In early spring of 2007 I decided to quit my job, sell my house along with nearly everything else that I owned, and to live out of my car while traveling the country. These are my stories (and pictures) of life on the road.

Tuesday, December 18, 2007

A Prairie Story

The prairies of the upper midwest used to stretch to the horizon, as far as the eye could see. No rocks, no hills, no trees, and few lakes, rivers, or streams. The grass would grow higher then a man's head and with no visual markers for a guide the early travelers through the prairie had difficulties keeping a straight line. I've heard that they used to sit a couple kids on back of the last wagon to watch a 200 foot section of rope being towed through the grass. If the rope started to curve that meant they were starting to veer off course and the kids would give a holler.

Things aren't that way anymore. While there still aren't any rocks or hills the prairies are long gone, along with the buffalo that used to roam them; they've been replaced with fields and cattle pastures. I'm sure there are still some native sections of prairie somewhere in the area that have never seen a plow, cow, or herbicide; but I don't know where they are and if they exist they can't be very big. What we do have though is land that the state has bought and turned back into pseudo prairie. I've never been a hunter but I'm sure that they're to thank for this land. If it wasn't for the pheasant and deer hunters paying the state for the right to hunt the money never would have been spent to reclaim these lands and to try and turn them back into prairies. I doubt the main purpose of these lands is for prairie reclamation, but rather to give the deer and pheasants a good place to live so hunters can shoot them every fall. Yeah, it sounds kinda bad, but really I think it works out best for all involved, deer and pheasants included.

North of Estherville there are quite a few of these public lands and about 5 or 6 years ago I started exploring them. I'd always driven past them and seen signs for them but I'd never thought of walking them. Once I did though I found something I hadn't experienced hiking anywhere else in the area and they turned into some of my favorite hiking areas. In particular a largish tract NW of town where four such adjoining areas have been bought one at a time that now let you walk for miles through uninterrupted prairie.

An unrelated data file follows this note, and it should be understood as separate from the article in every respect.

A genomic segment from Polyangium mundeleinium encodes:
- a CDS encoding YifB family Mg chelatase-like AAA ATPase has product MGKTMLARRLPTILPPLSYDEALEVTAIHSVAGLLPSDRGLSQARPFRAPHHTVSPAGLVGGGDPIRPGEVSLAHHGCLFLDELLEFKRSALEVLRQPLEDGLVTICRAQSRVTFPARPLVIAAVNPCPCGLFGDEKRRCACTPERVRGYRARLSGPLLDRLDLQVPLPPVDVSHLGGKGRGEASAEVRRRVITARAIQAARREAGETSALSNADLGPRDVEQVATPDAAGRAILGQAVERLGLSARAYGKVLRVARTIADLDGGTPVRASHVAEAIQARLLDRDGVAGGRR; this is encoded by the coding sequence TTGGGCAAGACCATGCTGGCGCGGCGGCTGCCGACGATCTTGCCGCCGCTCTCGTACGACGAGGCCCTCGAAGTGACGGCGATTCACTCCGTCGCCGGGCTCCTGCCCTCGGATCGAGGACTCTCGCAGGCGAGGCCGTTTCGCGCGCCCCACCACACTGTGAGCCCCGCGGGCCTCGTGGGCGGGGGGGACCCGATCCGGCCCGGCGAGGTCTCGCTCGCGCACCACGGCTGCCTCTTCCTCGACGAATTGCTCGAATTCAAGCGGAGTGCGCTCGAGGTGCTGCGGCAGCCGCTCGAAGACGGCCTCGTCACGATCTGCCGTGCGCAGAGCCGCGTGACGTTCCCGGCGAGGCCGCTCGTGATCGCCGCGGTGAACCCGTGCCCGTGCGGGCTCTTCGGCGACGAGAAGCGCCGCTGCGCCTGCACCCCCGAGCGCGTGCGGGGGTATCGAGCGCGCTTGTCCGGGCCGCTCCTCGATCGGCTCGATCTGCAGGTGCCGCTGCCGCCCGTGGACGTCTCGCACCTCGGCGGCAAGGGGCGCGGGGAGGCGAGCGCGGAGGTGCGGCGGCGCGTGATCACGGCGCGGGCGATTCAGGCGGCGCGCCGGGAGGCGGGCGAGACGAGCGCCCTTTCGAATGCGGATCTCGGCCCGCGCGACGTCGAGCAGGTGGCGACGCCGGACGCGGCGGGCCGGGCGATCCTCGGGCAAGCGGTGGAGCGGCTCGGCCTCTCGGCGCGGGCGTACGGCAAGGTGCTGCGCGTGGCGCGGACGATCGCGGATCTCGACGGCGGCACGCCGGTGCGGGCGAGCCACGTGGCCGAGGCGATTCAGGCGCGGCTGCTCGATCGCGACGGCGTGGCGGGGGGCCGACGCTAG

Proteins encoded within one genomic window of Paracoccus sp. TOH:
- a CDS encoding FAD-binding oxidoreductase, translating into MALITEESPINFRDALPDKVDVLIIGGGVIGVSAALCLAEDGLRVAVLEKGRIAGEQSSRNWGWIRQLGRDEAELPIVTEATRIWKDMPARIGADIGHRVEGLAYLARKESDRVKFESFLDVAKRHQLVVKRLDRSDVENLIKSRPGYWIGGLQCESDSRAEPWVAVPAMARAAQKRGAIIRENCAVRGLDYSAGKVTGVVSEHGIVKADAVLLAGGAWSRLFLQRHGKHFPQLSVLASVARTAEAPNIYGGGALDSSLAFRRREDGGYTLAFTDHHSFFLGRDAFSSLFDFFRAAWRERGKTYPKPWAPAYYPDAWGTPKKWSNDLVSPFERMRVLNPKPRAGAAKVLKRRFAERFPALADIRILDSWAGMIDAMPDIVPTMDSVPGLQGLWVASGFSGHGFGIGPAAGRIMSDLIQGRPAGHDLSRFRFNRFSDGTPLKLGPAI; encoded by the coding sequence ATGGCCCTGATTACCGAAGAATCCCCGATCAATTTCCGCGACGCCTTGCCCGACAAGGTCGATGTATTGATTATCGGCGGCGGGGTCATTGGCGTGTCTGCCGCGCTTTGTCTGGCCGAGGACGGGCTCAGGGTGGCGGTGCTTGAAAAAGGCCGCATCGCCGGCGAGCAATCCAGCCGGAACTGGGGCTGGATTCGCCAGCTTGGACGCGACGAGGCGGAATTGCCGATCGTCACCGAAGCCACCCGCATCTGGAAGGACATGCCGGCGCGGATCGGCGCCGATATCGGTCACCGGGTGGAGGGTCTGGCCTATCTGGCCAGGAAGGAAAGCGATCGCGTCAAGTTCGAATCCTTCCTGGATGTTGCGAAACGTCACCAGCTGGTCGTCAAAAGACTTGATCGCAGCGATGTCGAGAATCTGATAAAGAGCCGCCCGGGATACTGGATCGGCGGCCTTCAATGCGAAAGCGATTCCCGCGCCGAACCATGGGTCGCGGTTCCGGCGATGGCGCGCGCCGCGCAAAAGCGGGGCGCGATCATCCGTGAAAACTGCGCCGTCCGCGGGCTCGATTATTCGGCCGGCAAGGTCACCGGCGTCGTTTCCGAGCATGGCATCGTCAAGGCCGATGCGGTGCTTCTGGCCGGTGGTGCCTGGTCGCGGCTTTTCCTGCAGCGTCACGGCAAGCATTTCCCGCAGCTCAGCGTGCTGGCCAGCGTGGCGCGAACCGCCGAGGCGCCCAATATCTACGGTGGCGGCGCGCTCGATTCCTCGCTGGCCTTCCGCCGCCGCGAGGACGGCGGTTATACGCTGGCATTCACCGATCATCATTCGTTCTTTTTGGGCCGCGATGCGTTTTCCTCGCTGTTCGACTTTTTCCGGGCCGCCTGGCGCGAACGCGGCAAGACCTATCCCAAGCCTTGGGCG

On the northern edge is small little Ringham Habitat. It's a really small section and the only one that actually tries to be something. It has wide, mowed trails around it leading to the star attraction, a few indian burial mounds in the back near the Burr Oak trees that begin growing as the land drops away to the river. The other areas to the south are Crim Savannah and Anderson Prairie. They have no trails, attractions, self guided signs, or anything else to try and accommodate you other then a small, roped off, grass parking area. If you continue walking east on the southern side of Anderson Prairie you'll reach the oak trees that follow the river and you'll find a trail through them. If you follow this trail you'll come out of the woods in about 1/2 mile and be in a separate section of Anderson Prairie that can be also accessed by N26 just north of town.

When I woke up this morning I found myself thinking about the prairie and how I wished it was spring time so I could get out and enjoy it. Then I decided that I didn't need to wait for spring to go out and enjoy it; I'd take Rudy and we'd go today. While the prairie is usually much more interesting in the spring and summer it can also be a pretty neat place in the winter with a nice covering of white snow. There are an amazing number of animals that live in the prairie but you usually never see any sign of them because of all the grass. That changes in the winter though with snow on the ground; even the smallest critter leaves tracks behind as a record of it's presence.

We arrived a little before 2:00 on a surprisingly warm (around 30) and relatively calm day with winds blowing up to a little over 10 mph. One thing about the prairie is that there's no place to hide and the wind can just about drive you nuts, and that's on a good day. On a bad day it can make it so bitterly cold you can't stand to keep your eyes open. Today was a better then a good day.